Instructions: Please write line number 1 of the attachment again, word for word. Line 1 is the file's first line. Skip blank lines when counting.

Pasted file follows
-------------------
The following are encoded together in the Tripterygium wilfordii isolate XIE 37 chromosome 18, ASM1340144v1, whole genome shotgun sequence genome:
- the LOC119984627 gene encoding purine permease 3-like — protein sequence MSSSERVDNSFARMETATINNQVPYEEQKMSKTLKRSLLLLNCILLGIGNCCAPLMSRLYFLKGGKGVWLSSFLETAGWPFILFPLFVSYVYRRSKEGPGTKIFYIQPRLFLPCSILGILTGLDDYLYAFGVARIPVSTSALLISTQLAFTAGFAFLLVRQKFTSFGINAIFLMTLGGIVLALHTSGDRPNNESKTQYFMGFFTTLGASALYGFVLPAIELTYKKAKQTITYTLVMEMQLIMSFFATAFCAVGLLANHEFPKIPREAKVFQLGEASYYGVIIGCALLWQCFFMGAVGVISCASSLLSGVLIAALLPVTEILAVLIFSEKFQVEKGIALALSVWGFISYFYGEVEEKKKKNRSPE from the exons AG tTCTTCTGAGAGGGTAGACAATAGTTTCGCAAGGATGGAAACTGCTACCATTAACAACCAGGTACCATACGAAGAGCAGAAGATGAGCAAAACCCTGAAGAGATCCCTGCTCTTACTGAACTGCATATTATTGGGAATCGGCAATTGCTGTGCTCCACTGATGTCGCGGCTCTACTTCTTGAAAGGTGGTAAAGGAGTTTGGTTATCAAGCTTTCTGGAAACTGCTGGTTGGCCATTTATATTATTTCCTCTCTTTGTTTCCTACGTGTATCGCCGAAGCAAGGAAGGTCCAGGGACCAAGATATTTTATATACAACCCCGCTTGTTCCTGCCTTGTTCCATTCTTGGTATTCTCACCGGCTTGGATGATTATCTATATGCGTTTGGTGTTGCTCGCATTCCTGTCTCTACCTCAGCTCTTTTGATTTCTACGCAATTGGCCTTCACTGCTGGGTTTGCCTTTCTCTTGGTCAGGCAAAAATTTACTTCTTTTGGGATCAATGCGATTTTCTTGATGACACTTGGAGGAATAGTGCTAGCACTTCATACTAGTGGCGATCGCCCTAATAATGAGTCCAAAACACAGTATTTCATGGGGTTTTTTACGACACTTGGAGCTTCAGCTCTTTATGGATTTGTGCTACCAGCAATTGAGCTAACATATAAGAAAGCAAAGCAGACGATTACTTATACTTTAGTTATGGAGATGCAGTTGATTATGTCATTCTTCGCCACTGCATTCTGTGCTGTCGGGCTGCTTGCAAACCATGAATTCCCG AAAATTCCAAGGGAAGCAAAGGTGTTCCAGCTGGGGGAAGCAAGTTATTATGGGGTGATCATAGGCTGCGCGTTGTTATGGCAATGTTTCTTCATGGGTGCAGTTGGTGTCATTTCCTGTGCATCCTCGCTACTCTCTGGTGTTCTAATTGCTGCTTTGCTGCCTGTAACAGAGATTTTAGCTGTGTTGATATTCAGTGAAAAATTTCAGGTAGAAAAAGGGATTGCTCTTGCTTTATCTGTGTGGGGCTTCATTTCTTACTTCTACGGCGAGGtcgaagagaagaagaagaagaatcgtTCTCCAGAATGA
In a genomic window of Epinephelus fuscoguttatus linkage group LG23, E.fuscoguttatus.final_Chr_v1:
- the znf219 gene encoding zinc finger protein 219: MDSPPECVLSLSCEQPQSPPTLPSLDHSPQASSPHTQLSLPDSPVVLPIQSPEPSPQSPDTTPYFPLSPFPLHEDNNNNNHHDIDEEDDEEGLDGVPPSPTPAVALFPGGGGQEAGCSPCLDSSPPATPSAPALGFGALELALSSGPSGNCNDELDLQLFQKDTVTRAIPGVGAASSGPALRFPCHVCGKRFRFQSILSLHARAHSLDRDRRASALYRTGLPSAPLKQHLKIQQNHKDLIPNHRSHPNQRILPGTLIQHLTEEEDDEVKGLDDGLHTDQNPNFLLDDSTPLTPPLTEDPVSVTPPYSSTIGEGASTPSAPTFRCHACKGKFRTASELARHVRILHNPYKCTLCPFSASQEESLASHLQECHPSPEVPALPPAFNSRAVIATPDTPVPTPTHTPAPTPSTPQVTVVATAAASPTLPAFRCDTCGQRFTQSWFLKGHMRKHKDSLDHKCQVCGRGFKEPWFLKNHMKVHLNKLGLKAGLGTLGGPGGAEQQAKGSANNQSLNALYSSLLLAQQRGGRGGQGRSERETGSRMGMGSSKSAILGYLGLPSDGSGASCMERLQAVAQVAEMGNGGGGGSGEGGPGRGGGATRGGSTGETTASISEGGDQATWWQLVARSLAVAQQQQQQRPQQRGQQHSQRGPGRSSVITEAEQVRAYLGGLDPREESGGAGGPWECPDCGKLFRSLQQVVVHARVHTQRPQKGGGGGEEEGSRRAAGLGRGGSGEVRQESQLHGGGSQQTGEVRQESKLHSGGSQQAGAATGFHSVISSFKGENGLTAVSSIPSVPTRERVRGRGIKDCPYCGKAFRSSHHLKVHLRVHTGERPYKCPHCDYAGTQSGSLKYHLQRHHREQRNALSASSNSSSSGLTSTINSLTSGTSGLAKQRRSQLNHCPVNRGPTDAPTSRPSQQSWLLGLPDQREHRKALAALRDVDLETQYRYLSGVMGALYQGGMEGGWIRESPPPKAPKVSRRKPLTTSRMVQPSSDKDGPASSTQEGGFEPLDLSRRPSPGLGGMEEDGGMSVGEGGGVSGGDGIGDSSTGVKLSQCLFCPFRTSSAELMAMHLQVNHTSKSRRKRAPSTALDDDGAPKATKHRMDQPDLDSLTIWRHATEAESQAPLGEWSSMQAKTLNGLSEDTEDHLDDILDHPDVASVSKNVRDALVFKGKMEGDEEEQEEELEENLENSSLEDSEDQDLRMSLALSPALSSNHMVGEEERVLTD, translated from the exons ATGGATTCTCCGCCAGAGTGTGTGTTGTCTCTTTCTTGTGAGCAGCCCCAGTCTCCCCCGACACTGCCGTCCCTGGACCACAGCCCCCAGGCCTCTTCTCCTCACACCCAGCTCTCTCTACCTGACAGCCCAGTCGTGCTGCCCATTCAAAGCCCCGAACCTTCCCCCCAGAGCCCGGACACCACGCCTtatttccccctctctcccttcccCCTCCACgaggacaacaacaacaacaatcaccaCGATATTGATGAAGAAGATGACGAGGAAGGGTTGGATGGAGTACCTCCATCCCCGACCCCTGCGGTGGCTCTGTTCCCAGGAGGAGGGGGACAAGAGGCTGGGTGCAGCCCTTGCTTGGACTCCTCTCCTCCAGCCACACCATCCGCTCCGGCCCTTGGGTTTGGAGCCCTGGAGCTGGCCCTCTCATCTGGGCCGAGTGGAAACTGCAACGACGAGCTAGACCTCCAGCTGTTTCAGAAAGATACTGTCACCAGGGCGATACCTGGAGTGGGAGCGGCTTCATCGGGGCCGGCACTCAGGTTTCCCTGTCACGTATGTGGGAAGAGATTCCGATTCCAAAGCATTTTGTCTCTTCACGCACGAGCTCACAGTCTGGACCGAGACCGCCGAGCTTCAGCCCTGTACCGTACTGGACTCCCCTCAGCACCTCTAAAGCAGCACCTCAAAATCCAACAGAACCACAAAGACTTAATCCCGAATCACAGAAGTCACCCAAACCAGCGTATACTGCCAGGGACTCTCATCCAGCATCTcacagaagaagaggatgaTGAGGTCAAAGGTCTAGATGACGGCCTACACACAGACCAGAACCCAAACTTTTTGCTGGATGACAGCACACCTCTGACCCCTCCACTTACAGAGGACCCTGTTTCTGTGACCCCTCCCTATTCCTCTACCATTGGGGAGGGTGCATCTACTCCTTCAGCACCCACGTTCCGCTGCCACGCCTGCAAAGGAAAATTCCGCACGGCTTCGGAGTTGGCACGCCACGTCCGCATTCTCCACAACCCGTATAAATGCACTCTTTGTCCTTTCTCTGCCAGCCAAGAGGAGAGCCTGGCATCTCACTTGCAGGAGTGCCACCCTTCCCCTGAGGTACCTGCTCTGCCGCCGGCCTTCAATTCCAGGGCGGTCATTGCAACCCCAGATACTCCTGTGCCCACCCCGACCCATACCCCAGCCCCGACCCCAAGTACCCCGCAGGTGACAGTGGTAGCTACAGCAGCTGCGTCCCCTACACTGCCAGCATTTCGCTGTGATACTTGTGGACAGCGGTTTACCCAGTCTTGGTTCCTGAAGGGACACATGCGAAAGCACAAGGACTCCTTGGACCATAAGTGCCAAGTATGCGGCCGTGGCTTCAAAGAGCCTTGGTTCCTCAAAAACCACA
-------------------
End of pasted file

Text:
The following are encoded together in the Tripterygium wilfordii isolate XIE 37 chromosome 18, ASM1340144v1, whole genome shotgun sequence genome: